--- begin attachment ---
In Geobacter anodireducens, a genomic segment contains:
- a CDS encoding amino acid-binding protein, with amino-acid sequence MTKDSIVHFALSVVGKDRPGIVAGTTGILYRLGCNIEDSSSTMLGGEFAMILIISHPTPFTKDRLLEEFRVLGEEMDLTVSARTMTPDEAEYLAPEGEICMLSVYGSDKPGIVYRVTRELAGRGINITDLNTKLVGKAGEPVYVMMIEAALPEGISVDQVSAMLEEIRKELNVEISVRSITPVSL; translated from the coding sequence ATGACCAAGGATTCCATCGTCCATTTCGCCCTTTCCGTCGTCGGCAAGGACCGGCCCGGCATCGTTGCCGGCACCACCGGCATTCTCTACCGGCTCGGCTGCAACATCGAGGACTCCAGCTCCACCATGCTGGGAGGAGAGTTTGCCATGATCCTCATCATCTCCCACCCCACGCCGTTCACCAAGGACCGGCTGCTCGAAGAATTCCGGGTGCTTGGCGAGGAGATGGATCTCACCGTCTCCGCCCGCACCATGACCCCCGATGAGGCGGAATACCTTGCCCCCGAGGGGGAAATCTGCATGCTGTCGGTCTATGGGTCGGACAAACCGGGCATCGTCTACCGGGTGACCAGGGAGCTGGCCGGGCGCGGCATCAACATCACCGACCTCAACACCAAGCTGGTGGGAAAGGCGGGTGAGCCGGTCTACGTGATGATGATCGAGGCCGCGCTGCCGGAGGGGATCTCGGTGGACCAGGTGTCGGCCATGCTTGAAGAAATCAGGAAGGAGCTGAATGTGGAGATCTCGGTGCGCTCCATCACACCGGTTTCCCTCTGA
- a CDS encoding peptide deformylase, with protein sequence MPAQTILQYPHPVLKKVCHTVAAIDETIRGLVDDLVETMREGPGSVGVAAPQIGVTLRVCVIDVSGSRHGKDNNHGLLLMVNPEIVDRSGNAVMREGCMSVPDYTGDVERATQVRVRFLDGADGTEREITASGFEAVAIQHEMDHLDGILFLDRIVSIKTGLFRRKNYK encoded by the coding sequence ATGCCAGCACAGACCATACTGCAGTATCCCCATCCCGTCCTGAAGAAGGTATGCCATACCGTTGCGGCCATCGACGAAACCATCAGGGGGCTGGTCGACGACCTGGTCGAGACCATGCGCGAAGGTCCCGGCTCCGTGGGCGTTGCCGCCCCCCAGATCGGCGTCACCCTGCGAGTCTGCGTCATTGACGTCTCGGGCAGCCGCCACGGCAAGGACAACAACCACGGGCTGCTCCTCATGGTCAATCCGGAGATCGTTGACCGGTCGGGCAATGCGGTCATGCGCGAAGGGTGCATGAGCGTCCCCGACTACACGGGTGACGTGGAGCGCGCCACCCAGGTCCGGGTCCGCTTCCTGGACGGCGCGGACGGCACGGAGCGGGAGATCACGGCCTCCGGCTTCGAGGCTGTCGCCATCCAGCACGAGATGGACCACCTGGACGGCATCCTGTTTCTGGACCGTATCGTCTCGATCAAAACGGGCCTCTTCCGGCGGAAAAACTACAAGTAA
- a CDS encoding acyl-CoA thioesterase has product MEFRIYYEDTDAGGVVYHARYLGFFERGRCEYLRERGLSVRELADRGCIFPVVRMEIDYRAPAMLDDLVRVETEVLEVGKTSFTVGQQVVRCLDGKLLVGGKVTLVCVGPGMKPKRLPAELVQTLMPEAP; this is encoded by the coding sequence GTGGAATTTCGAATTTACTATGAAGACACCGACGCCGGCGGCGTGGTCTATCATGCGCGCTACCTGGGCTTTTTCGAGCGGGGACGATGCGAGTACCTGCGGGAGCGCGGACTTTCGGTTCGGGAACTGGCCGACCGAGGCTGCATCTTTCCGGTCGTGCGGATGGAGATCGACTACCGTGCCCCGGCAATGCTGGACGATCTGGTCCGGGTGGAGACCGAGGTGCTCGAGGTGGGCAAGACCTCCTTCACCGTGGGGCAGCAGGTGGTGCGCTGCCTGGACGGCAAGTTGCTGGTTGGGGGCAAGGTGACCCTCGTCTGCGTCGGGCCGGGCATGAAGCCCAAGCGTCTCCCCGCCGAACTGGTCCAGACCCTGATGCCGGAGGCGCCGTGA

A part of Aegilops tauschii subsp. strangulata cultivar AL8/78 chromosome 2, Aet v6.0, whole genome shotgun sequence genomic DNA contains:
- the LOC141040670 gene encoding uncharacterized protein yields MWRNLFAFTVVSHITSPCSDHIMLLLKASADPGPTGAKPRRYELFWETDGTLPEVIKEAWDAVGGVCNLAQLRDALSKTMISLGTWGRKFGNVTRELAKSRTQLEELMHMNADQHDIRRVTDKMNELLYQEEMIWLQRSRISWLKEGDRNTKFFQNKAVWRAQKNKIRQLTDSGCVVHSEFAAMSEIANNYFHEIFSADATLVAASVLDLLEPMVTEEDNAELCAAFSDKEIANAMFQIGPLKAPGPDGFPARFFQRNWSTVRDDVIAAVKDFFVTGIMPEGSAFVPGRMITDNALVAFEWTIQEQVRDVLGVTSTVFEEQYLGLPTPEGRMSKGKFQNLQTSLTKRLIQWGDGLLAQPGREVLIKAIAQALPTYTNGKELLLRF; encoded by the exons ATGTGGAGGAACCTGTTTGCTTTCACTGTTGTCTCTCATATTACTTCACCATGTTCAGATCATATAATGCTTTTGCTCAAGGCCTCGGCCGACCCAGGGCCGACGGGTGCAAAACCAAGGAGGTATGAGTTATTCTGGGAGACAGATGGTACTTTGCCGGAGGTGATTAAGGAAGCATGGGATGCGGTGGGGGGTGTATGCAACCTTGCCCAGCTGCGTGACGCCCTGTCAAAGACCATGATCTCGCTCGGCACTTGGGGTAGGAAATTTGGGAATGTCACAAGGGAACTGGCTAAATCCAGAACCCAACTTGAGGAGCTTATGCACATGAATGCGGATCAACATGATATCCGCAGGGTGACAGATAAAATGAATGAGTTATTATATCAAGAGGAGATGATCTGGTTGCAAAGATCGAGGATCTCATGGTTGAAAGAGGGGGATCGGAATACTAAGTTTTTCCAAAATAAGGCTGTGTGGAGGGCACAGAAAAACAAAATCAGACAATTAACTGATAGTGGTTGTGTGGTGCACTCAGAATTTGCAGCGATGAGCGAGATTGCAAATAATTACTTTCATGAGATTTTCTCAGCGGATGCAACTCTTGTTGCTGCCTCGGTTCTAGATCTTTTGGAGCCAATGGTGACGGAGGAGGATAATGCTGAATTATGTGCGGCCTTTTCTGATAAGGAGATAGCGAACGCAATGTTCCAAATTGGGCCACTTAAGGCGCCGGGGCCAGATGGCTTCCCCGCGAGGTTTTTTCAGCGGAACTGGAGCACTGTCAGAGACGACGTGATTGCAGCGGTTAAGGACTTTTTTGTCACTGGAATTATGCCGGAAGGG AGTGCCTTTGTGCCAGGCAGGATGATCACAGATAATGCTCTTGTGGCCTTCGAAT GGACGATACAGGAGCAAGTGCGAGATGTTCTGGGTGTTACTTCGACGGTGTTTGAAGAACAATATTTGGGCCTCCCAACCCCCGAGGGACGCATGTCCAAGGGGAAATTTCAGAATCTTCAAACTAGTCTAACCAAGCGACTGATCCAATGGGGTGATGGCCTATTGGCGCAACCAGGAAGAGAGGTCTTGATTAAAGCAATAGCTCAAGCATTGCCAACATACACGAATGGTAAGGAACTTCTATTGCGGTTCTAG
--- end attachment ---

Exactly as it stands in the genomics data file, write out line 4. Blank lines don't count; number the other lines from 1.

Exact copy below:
- a CDS encoding acyl-CoA thioesterase has product MEFRIYYEDTDAGGVVYHARYLGFFERGRCEYLRERGLSVRELADRGCIFPVVRMEIDYRAPAMLDDLVRVETEVLEVGKTSFTVGQQVVRCLDGKLLVGGKVTLVCVGPGMKPKRLPAELVQTLMPEAP; this is encoded by the coding sequence GTGGAATTTCGAATTTACTATGAAGACACCGACGCCGGCGGCGTGGTCTATCATGCGCGCTACCTGGGCTTTTTCGAGCGGGGACGATGCGAGTACCTGCGGGAGCGCGGACTTTCGGTTCGGGAACTGGCCGACCGAGGCTGCATCTTTCCGGTCGTGCGGATGGAGATCGACTACCGTGCCCCGGCAATGCTGGACGATCTGGTCCGGGTGGAGACCGAGGTGCTCGAGGTGGGCAAGACCTCCTTCACCGTGGGGCAGCAGGTGGTGCGCTGCCTGGACGGCAAGTTGCTGGTTGGGGGCAAGGTGACCCTCGTCTGCGTCGGGCCGGGCATGAAGCCCAAGCGTCTCCCCGCCGAACTGGTCCAGACCCTGATGCCGGAGGCGCCGTGA